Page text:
Tussock Moths
White Tussock Moth I
Painted Pine Moth
Brown Tussock Moth
White Tussock Moth II
Yellow Tussock Moth
Unknown Tussock Caterpillars
Unknown Caterpillar 1


Painted Pine Moth - Orgyia australis

Family Lymantriidae

This page contains information about Painted Pine Moths that we found in the Brisbane area, Queensland, Australia. They are also known as White spotted Tussock Moths.

Wingspan 50mm

The Caterpillar

The Painted Pine Moth caterpillars have the typical Tussock Moth Caterpillar look. Its head is bright red in colour. They are hairy, with four distinct tussocks of hair on their back make them look like a toothbrush. The hair can cause irritation if contact. They are common in Brisbane. They are usually found feeding on leaves during the day.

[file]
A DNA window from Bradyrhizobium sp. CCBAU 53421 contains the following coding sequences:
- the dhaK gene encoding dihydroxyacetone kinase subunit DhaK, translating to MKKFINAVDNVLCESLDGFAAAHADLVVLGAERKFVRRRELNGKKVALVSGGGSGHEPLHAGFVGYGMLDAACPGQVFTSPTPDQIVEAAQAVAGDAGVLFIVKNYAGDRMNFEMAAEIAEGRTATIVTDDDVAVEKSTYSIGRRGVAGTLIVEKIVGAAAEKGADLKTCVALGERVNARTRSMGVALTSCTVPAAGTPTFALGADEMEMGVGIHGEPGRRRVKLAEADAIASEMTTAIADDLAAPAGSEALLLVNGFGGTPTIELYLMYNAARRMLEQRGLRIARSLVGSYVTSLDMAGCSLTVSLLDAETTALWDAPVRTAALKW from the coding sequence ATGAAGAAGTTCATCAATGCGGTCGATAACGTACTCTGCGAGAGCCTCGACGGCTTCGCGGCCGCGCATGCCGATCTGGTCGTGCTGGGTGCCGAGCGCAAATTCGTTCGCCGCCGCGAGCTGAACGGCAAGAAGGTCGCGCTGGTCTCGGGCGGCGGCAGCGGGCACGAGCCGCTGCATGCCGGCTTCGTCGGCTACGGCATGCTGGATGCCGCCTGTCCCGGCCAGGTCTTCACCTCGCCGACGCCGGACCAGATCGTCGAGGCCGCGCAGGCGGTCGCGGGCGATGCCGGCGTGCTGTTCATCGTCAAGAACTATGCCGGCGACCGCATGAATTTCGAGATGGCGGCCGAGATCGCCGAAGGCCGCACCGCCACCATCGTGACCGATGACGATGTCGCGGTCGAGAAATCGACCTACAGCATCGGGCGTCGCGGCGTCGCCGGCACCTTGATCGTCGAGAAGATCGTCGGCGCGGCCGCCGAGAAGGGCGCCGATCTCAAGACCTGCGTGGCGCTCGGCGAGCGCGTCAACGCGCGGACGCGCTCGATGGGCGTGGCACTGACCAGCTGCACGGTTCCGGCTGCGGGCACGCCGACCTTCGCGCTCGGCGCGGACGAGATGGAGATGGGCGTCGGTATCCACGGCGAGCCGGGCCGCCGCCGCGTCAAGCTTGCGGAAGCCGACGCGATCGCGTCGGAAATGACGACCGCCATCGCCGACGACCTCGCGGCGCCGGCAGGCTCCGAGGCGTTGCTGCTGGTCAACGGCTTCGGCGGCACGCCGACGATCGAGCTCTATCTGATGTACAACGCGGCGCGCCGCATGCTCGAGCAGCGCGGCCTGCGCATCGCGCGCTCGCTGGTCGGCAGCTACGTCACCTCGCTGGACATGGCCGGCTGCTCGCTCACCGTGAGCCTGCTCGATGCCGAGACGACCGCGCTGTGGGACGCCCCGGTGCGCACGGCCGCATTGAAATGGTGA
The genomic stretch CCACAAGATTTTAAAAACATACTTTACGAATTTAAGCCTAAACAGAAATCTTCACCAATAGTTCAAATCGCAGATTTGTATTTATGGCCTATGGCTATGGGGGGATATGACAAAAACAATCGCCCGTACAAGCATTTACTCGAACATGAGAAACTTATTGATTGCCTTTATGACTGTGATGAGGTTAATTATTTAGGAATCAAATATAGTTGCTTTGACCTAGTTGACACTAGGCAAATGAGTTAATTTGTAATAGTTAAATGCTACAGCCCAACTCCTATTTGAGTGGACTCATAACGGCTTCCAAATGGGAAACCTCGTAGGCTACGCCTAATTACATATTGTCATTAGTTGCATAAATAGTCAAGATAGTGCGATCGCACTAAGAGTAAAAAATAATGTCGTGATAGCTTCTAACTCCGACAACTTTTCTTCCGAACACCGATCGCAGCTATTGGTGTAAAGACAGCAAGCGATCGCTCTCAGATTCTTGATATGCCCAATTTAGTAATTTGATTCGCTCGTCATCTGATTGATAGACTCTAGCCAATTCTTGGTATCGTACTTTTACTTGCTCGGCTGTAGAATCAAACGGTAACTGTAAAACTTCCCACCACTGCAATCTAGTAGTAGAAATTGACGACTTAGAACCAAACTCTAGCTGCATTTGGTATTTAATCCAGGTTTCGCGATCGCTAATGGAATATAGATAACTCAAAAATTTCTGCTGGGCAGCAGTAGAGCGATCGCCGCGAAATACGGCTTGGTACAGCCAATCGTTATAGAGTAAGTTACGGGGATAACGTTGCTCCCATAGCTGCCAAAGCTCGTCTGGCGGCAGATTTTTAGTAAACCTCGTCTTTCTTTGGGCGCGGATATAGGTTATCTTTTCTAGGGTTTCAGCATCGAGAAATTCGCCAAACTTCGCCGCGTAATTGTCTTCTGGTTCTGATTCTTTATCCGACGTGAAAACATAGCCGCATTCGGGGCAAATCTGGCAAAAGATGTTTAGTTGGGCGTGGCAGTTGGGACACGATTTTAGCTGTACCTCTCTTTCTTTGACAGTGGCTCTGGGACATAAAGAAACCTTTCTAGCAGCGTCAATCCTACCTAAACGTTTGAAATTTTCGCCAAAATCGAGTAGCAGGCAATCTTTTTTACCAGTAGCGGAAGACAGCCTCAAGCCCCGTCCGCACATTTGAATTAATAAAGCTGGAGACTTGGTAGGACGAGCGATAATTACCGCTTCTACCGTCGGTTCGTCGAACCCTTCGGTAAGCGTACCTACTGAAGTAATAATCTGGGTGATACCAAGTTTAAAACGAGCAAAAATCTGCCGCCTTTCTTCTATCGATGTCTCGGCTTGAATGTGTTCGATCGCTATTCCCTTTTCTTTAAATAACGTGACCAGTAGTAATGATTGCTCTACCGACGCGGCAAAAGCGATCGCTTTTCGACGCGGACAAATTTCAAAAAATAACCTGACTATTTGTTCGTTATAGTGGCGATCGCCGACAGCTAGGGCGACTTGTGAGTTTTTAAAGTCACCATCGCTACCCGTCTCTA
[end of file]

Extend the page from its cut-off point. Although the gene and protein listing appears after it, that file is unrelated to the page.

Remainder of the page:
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They feed on different type of trees including gum, wattle, Mangrove, Grevillea and as their name implies, pine. The caterpillars pupate in a woven cocoon under bark or foliage. The pupa covered with larval hairs which can cause problems if touched, or if they are released to blow about. 
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Making woven cocoon
As their common name imply, they feed on pine tree. Although they do not make big damage on the pine tree, their hairs course urticaria to the pine industry operators. They are considered as pest to the pine industry.
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From the reference information, Painted Pine Moth caterpillars originally feed on Wattle Acacia and most other garden plants. They also have the common name Painted Acacia Moth